Some deeply mixed signals have arisen in the last week. The basic chart of $SPX remains in its frustrating trading range, while breadth and put-call ratios generate mixed signals. However, $VIX has broken out to the upside, and that has generated some usually reliable sell signals.SPX continues to remain within the bounds of the March price range -- support at 2322 on the downside and ultimate resistance at 2400 (the all-time highs) on the upside.
But there is one other, more bearish, feature of the $SPX chart and that is the downtrend line (drawn on the chart in Figure 1) extending from the March 1st highs down through recent activity. Equity-only put-call ratios remain rather mixed in their outlook and lackluster in their performance. For the record, the standard ratio is on a buy signal, and the weighted ratio remains on a sell signal. Market breadth has been a somewhat mixed indicator, too.
The NYSE-based breadth oscillator has remained on a buy signal, while the "stocks only" breadth oscillator has slipped to a sell.
This brings us to volatility, which is somewhat in a world of its own. $VIX broke out over resistance at 13.50 and 15.00. From strictly looking at the $VIX chart (Figure 4), one can see that an uptrend is in progress. When $VIX is trending higher, that is negative for stocks -- especially when it breaks out over previous resistance levels to do so. In short, this is due to worries over the upcoming "Frexit" vote (French elections on April 20th).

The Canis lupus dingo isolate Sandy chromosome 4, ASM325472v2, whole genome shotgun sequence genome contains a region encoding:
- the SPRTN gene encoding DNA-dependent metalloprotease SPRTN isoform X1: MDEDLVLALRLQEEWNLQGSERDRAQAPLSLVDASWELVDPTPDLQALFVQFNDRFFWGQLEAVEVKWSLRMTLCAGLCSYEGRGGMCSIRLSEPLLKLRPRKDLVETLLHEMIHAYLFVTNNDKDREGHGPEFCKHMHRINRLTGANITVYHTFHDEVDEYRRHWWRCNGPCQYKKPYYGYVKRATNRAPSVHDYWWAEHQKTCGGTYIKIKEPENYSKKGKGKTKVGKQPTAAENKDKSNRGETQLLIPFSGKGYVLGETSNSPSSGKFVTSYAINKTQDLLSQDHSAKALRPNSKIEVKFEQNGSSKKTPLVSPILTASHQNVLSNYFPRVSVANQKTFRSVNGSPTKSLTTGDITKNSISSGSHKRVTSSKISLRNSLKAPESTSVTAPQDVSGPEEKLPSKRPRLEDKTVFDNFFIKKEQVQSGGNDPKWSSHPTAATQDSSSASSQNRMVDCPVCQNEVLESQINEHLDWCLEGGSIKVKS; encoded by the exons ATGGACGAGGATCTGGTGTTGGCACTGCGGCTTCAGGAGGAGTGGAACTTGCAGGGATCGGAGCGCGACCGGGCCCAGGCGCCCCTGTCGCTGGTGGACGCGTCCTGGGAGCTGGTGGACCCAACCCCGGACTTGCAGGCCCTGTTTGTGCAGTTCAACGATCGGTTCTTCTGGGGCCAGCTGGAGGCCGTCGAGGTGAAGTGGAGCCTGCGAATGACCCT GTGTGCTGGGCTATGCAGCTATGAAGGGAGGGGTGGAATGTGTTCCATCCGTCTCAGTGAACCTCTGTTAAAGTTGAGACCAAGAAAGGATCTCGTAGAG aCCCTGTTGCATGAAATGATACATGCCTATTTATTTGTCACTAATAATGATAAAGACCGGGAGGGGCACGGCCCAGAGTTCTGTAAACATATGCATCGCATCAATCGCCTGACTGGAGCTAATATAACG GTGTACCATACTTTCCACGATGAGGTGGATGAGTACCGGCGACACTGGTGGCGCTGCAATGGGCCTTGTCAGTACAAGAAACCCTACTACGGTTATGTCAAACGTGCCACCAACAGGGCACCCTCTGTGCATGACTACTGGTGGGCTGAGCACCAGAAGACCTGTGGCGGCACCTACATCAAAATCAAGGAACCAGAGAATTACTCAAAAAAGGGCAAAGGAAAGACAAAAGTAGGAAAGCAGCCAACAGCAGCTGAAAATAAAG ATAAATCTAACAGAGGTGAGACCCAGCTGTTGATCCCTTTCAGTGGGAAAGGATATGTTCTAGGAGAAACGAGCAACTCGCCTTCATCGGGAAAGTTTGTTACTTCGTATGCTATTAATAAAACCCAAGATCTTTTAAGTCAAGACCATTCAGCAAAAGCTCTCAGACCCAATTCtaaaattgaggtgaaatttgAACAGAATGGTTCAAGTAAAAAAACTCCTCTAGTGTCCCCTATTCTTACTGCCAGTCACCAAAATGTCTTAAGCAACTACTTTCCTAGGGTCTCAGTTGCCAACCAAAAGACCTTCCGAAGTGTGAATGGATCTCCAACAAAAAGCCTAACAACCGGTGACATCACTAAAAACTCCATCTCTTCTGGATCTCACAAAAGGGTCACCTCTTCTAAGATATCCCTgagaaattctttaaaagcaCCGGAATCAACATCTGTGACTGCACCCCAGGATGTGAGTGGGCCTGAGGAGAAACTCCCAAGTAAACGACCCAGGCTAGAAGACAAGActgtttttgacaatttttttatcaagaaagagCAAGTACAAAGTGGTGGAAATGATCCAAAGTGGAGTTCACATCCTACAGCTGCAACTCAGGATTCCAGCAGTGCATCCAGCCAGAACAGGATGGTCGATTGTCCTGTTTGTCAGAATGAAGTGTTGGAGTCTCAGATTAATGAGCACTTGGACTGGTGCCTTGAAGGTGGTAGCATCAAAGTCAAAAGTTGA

In summary, we are at what could be a very interesting crossroads. Will the worries of $VIX prevail and send the stock market lower, or will $SPX once again prove itself the "king" of the indicators and not overly react to what might be just a fleeting fear? We should know before the month is out. In either case, a breakout by $SPX from this trading range should be a catalyst for a strong movement in the direction of the breakout.
This Market Commentary is an abbreviated version of the commentary featured in The Option Strategist Newsletter.